It took just a few clicks for me to jump through the site and read a research note, buy/hold/sell recommendation and financial information for a couple of shares (for no particular reason, I looked at Boohoo and Aviva). The data as a whole provided a really good, big-picture perspective on both of these companies that would help me determine whether I wanted to dig in further and do heavier research.
What stood out to me as particularly good were the bulleted lists of “Key reasons to buy” and “Things to be wary of” in The Share Centre’s analyst’s review. The financials (overall) were nicely laid out and easy to quickly scan. And I really liked that the directors’ dealings and holdings were quick to find.
I thought it was a little strange to find financial ratios buried at the end of the section on cash flows (I figure ratios should probably have its own tab), but once you know it’s there, it’s easy enough to find. And it would be nice if there were industry-specific financials and ratios, like insurance indicators for a company like Aviva. But that may be asking for a lot.
And since The Share Centre provides clear buy/sell/hold views, plus easily-accessible compilations of other brokers’ views, investors who are looking for inspiration on what to buy or sell may find The Share Centre’s recommendations and latest tips of use.
There is also a wide range of market news and data that could help investors to manage their portfolios more effectively. The content of the site can be fairly light-hearted, which makes for an interesting read even when you are not actively looking to buy or sell shares.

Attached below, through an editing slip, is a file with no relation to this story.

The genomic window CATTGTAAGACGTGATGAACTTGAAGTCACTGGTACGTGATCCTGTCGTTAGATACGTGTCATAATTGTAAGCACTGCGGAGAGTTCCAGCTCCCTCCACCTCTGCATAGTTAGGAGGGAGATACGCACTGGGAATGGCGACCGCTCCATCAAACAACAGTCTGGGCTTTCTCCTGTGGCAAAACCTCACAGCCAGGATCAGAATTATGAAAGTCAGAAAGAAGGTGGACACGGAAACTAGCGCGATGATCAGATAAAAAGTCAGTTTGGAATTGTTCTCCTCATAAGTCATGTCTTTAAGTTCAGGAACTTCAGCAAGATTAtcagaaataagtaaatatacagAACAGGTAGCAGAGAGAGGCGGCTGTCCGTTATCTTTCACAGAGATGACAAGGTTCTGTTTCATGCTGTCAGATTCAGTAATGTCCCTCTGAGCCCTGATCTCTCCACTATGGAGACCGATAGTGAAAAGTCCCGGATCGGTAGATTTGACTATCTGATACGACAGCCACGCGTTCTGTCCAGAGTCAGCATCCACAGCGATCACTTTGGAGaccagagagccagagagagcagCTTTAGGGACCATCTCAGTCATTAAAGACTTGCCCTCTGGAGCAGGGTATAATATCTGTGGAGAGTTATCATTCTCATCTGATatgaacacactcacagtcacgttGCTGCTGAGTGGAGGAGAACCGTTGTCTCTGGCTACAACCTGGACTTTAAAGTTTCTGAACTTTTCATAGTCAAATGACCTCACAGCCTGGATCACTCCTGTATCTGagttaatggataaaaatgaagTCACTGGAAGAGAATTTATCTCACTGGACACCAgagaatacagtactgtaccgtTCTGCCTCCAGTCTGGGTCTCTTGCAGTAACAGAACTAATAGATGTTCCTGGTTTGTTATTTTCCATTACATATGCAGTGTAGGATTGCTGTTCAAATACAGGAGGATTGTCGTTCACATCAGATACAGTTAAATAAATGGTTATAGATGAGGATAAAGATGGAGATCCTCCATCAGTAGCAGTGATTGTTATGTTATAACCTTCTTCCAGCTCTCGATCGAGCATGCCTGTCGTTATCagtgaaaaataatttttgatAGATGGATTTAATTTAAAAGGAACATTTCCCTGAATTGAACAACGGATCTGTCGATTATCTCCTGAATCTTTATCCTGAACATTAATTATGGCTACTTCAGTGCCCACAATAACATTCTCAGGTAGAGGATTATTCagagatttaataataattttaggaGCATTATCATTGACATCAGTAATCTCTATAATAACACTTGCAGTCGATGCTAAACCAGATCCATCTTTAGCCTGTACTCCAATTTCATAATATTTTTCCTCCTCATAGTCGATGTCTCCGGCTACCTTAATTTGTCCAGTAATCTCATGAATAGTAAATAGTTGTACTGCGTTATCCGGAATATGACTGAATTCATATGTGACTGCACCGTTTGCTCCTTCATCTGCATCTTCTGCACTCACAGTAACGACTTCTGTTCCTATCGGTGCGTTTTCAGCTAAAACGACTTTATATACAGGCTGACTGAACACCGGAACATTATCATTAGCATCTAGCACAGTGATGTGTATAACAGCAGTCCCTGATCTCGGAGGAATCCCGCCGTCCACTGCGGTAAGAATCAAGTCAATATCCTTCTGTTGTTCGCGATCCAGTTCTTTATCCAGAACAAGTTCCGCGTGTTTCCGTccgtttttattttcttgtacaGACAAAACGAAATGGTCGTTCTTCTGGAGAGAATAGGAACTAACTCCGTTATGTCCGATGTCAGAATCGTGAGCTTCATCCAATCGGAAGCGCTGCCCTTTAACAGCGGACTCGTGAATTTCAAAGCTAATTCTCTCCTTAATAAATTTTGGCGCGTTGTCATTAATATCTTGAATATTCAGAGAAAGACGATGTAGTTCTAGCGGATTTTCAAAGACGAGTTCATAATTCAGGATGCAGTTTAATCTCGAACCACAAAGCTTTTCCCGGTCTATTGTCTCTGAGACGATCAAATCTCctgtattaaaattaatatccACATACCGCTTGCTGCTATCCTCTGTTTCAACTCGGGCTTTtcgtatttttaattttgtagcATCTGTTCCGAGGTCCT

You can open an account in a matter of minutes, with information such as your bank account details/debit card details, address history and financial details being required.
There is an extensive help section on the website. Alternatively, you can call The Share Centre between 8am and 6pm on working days, or write to them.
Over and above anything else, The Share Centre’s Share Account makes investing easy. The site is straightforward and easy to navigate, and while choosing the right dealing-fee option takes some consideration, the fees are clear and transparent.
The Share Centre also offers a variety of features that could help make buying and shares easier. For example, it has an extensive range of research notes that cover a variety of companies. It also offers a mobile app, as well as access to the latest economic and stock market news.
Therefore, investors who are looking for more than just a share-dealing provider who executes their trades may find it appealing.
The option to have a frequent trader account may make it attractive to investors who wish to buy and sell shares on a regular basis. It could also be a good place for a new investor with less funds to invest, since they’ll pay just £7.50 per trade (for trades less than £750) even with the standard dealing option.
However, the fee structure does make it a decidedly less appealing option for investors who wish to make infrequent large trades. For these investors, the choice between paying 1% of transactions over £750 or £96 per year for the Frequent Dealing option isn’t ideal. Fans of regular investing may also find that fees elsewhere are more attractive.
And, of course, if you’re looking for a simple, straightforward, functional platform, The Share Centre may be right for you. But if you want something more cutting edge, The Share Centre’s platform may appear a little outdated compared to some of its peers.
As always, in the end, the answer to ‘is it right for you?’ is, of course … ‘it depends’. That comes down to what you are looking for from a share-dealing provider in terms of additional features, as well as how frequently, and how much, you intend to trade.
Peter Stephens owns shares of Aviva, but does not have a financial interest in any of the other companies mentioned in this article. The Motley Fool receives compensation from some advertisers who provide products and services that may be covered by our editorial team. It’s one way we make money. But know that our editorial integrity and transparency matters most and our ratings aren’t influenced by compensation. The statements above are The Motley Fool’s alone and have not been provided or endorsed by bank advertisers. The Motley Fool has recommended shares in Lloyds, Tesco and Barclays.